Friday, May 6, 2011

Til We Meet Again

I was not planning to speak at Mom's funeral. Sunday morning I awoke at 3 am and knew the words were coming to me so I quickly wrote them down. Here is what I shared:

Mom was not a list maker. She never saw a need for it. Several times we tried to supply her with 3 x 5  index cards and working pens but she never saw a need for them Why waste time writing out when she already knew what had to be done—she would rather be doing than planning. Her calendar only noted important things like planting dates and the date the bull was put in with the cows. Oh yes, that was a red letter day. For all concerned.

There was nothing Mom enjoyed more than a good letter. It was right up there with having a cup of coffee delivered to her bed each morning and listening to the opening  markets on the Linder Farm Network.

She was part of the generation who relied on letters to keep up to date with family news.. Of course the letters, especially from her dear sisters, had to include at least one Ole and Lena joke and heavy use of the expression HA exclamation point. This was before LOL. Whenever she finished reading them, she always said, “She writes such a good letter.”

When we started going to Florida, Kent began the tradition of mailing addressed and stamped envelopes to many family members. She eagerly awaited our return from the daily trip to the post office with the “postal catch of the day.” We would read each of them aloud and hear about everyone’s weather, catch up on the news and enjoy a few Ole and Lena jokes. And we would all say, “She writes such a good letter.”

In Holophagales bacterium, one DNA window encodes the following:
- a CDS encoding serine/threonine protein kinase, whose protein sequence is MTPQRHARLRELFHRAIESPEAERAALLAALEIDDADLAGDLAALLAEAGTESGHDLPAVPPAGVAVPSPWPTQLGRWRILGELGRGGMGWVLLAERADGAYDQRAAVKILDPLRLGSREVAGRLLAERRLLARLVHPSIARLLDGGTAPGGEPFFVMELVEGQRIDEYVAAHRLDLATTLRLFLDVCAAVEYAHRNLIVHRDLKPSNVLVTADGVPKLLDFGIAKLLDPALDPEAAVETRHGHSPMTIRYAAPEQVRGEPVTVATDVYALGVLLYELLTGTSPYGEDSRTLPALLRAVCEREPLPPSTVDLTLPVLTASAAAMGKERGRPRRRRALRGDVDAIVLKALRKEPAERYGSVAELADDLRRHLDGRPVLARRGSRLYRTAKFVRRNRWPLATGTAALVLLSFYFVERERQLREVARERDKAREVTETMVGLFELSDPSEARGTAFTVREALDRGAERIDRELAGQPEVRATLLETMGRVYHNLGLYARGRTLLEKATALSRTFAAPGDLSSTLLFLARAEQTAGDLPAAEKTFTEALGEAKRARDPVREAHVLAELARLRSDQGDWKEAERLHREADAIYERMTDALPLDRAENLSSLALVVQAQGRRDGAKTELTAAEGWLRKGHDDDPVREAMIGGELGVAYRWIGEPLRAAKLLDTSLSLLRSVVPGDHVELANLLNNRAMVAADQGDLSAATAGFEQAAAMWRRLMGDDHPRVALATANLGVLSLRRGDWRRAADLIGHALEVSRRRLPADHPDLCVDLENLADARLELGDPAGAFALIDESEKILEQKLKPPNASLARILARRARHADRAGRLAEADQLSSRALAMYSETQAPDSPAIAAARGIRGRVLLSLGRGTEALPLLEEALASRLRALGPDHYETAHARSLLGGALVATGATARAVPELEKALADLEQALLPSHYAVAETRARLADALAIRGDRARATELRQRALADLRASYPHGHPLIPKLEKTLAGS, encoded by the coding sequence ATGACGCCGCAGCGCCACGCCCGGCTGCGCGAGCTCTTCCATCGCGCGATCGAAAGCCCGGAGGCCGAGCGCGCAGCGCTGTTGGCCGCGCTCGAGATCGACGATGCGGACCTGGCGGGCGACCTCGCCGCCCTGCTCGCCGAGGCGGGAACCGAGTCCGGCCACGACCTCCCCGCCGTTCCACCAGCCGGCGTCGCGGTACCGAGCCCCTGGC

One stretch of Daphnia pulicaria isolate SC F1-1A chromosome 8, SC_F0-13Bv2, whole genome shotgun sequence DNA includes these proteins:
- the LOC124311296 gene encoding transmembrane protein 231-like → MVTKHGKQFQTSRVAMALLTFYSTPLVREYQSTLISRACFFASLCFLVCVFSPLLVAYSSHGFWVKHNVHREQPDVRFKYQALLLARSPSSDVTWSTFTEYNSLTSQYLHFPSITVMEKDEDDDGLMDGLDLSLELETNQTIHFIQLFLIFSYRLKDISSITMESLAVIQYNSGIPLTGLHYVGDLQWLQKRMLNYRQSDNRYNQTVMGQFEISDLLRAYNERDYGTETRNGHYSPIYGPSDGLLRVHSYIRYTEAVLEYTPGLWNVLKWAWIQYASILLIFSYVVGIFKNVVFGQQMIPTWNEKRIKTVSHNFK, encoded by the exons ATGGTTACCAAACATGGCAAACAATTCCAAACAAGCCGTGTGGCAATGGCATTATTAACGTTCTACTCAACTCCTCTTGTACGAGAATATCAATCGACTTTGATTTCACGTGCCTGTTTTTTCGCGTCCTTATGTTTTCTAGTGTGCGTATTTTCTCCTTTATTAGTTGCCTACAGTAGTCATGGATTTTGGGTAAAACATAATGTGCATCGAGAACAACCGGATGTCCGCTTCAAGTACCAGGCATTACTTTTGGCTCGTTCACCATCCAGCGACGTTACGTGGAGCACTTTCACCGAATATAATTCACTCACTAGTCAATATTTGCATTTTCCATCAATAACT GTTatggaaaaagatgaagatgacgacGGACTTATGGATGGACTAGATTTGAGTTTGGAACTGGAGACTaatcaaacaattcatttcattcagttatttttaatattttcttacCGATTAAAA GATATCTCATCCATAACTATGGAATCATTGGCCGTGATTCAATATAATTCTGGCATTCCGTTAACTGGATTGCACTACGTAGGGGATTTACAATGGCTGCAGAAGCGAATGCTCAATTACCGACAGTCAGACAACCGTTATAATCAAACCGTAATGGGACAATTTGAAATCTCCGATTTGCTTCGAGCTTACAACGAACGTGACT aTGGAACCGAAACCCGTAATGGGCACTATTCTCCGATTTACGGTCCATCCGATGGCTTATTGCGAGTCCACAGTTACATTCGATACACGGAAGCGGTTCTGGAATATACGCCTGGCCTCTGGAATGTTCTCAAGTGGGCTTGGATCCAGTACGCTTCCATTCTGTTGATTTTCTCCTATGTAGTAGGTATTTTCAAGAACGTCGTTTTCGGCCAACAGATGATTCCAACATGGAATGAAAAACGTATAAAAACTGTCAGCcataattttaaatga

One of my best memories of Mom will be the time we spent together reading or doing crossword puzzles. My mother in law Louise also read to her by the hour and often joked that sometimes they’d get side-tracked by Mom’s reminiscing. Those days together with both our moms are now more precious than ever.

As many of you know, Mom loved to be outdoors and was never happier than when the first leaves of her early garden emerged from the soil. She continued the hard work into the raw fall days until the last of the potatoes were dug and several wagon loads of squash were hauled out.

Another of Mom’s gifts was her ability to prepare and serve delicious, substantial meals usually accompanied with homemade bread and jam to anyone and everyone lucky enough to find a seat at her table.

Just Saturday night, I arrived home to a house filled with family. Gathered around the island in my kitchen were many of her grandchildren preparing dinner. The food was some of the best I’ve ever eaten. But more importantly was how they all said how much fun they had doing it. Food and laughter—just like Mom’s kitchen.

Mom’s legacy may not have been made up of costly goods but rather in knowledge of the importance of simple things, splurging once in awhile because as she always said, “I don’t go to shows” and loving her family unconditionally and eternally.

She was such a good mom.


  1. I feel like I know her after reading this. What a wonderful lady, thanks for sharing. -Katie

  2. This was beautiful. Thank you for sharing it with us.

  3. A wonderful tribute to a wonderful Mom (written by a wonderful daughter and woman, I must add!)

  4. So sorry about your mother, Nina. She sounds like one amazing woman!!